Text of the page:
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    NATO’s Unity Will Be Tested at Summit in Vilnius

    NATO’s Unity Will Be Tested at Summit in Vilnius

    (AP) — As the Russian invasion of continues with no end in sight, NATO's much-celebrated unity faces fresh strains when leaders gather for their annual summit this week in Vilnius, .

    The world's biggest security alliance is struggling to reach an agreement on admitting Sweden as its 32nd member. spending by member nations still lags behind longstanding goals. And an inability to compromise over who should serve as NATO's next leader forced an extension of the current secretary general's term for an extra year.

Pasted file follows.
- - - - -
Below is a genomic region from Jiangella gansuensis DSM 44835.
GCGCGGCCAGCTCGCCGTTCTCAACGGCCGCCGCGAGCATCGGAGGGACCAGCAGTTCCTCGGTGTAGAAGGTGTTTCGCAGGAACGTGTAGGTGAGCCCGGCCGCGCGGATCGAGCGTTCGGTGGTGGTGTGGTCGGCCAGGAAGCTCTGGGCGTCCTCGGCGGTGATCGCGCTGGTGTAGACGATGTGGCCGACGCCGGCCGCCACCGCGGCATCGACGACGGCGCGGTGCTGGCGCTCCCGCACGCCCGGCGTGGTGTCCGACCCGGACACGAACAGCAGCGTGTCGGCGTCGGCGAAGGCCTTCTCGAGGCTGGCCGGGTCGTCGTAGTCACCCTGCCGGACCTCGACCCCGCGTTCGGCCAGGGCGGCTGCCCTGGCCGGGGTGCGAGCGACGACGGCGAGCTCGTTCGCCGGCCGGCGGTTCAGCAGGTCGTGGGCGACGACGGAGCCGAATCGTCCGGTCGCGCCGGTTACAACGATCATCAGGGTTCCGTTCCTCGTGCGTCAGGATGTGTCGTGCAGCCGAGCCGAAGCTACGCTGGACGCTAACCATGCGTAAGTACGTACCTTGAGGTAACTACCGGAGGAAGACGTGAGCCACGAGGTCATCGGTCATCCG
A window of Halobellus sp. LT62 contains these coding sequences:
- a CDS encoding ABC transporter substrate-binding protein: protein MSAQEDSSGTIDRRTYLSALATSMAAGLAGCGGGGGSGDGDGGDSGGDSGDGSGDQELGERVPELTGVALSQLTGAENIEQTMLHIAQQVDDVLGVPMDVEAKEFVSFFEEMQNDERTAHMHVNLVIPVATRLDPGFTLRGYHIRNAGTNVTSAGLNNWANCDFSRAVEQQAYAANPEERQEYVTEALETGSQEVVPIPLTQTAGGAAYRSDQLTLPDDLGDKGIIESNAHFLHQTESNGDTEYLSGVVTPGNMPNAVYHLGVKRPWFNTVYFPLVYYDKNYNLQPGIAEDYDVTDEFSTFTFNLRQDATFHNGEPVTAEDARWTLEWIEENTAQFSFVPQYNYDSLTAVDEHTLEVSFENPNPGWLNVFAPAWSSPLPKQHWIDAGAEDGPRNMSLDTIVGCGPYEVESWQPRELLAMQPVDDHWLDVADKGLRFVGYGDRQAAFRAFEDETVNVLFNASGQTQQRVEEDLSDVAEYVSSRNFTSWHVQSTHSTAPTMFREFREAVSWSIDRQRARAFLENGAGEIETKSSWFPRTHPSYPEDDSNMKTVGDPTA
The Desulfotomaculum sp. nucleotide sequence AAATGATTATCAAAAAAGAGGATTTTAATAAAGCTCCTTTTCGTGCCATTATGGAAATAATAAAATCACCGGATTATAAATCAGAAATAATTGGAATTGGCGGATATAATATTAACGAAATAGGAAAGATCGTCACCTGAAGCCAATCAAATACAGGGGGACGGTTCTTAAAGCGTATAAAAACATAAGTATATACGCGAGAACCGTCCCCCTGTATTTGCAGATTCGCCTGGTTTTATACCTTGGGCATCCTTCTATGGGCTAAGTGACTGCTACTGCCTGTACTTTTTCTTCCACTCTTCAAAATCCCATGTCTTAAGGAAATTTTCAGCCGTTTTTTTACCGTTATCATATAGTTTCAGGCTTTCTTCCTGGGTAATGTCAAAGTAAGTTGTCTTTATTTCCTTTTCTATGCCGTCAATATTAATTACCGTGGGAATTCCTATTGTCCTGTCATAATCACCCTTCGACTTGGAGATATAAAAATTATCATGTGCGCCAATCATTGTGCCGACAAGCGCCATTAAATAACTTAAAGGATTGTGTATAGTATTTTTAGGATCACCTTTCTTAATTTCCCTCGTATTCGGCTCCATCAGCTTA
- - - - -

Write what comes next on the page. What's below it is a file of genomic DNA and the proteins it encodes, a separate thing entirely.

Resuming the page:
Perhaps most thorny are questions over how Ukraine should be eased into the alliance. Some maintain admitting Ukraine to NATO would be the fulfillment of a promise made years ago and a necessary step to deter Russian aggression in Eastern Europe. Others are fearful it would be seen as a provocation that could spiral into an even wider conflict.

    Bickering among friends is not uncommon, and the current catalogue of disputes pales in comparison to past fears that Donald Trump would turn his back on the alliance during his presidency. However, the challenges come at a moment when President Joe Biden and his counterparts are heavily invested in demonstrating harmony among members.

    “Any fissure, any lack of solidarity provides an opportunity for those who would oppose the alliance,” said Douglas Lute, who served as U.S. ambassador to NATO under President Barack…

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